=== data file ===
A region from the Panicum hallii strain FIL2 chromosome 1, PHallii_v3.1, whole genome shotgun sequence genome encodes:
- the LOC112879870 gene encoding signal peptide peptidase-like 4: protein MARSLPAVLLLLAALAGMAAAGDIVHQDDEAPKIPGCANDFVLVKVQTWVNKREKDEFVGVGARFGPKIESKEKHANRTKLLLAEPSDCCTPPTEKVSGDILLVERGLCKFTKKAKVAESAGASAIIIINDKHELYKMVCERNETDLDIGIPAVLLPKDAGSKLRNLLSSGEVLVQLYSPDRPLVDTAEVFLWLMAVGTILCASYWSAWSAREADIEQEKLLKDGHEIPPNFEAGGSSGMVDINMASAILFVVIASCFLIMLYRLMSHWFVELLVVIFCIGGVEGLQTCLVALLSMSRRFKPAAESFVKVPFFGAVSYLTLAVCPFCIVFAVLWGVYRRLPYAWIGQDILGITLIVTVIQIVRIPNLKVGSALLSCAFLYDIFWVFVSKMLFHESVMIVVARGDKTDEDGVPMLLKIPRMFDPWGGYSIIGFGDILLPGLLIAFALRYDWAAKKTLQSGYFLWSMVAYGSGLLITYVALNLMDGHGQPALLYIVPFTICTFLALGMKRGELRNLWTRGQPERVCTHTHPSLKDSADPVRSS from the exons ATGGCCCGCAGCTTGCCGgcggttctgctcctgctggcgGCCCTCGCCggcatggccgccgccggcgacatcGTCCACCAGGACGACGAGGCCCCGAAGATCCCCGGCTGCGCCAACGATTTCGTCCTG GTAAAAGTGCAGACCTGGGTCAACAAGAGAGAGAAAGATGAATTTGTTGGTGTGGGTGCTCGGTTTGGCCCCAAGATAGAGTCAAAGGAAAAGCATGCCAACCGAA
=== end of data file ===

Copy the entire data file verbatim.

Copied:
A region from the Panicum hallii strain FIL2 chromosome 1, PHallii_v3.1, whole genome shotgun sequence genome encodes:
- the LOC112879870 gene encoding signal peptide peptidase-like 4: protein MARSLPAVLLLLAALAGMAAAGDIVHQDDEAPKIPGCANDFVLVKVQTWVNKREKDEFVGVGARFGPKIESKEKHANRTKLLLAEPSDCCTPPTEKVSGDILLVERGLCKFTKKAKVAESAGASAIIIINDKHELYKMVCERNETDLDIGIPAVLLPKDAGSKLRNLLSSGEVLVQLYSPDRPLVDTAEVFLWLMAVGTILCASYWSAWSAREADIEQEKLLKDGHEIPPNFEAGGSSGMVDINMASAILFVVIASCFLIMLYRLMSHWFVELLVVIFCIGGVEGLQTCLVALLSMSRRFKPAAESFVKVPFFGAVSYLTLAVCPFCIVFAVLWGVYRRLPYAWIGQDILGITLIVTVIQIVRIPNLKVGSALLSCAFLYDIFWVFVSKMLFHESVMIVVARGDKTDEDGVPMLLKIPRMFDPWGGYSIIGFGDILLPGLLIAFALRYDWAAKKTLQSGYFLWSMVAYGSGLLITYVALNLMDGHGQPALLYIVPFTICTFLALGMKRGELRNLWTRGQPERVCTHTHPSLKDSADPVRSS from the exons ATGGCCCGCAGCTTGCCGgcggttctgctcctgctggcgGCCCTCGCCggcatggccgccgccggcgacatcGTCCACCAGGACGACGAGGCCCCGAAGATCCCCGGCTGCGCCAACGATTTCGTCCTG GTAAAAGTGCAGACCTGGGTCAACAAGAGAGAGAAAGATGAATTTGTTGGTGTGGGTGCTCGGTTTGGCCCCAAGATAGAGTCAAAGGAAAAGCATGCCAACCGAA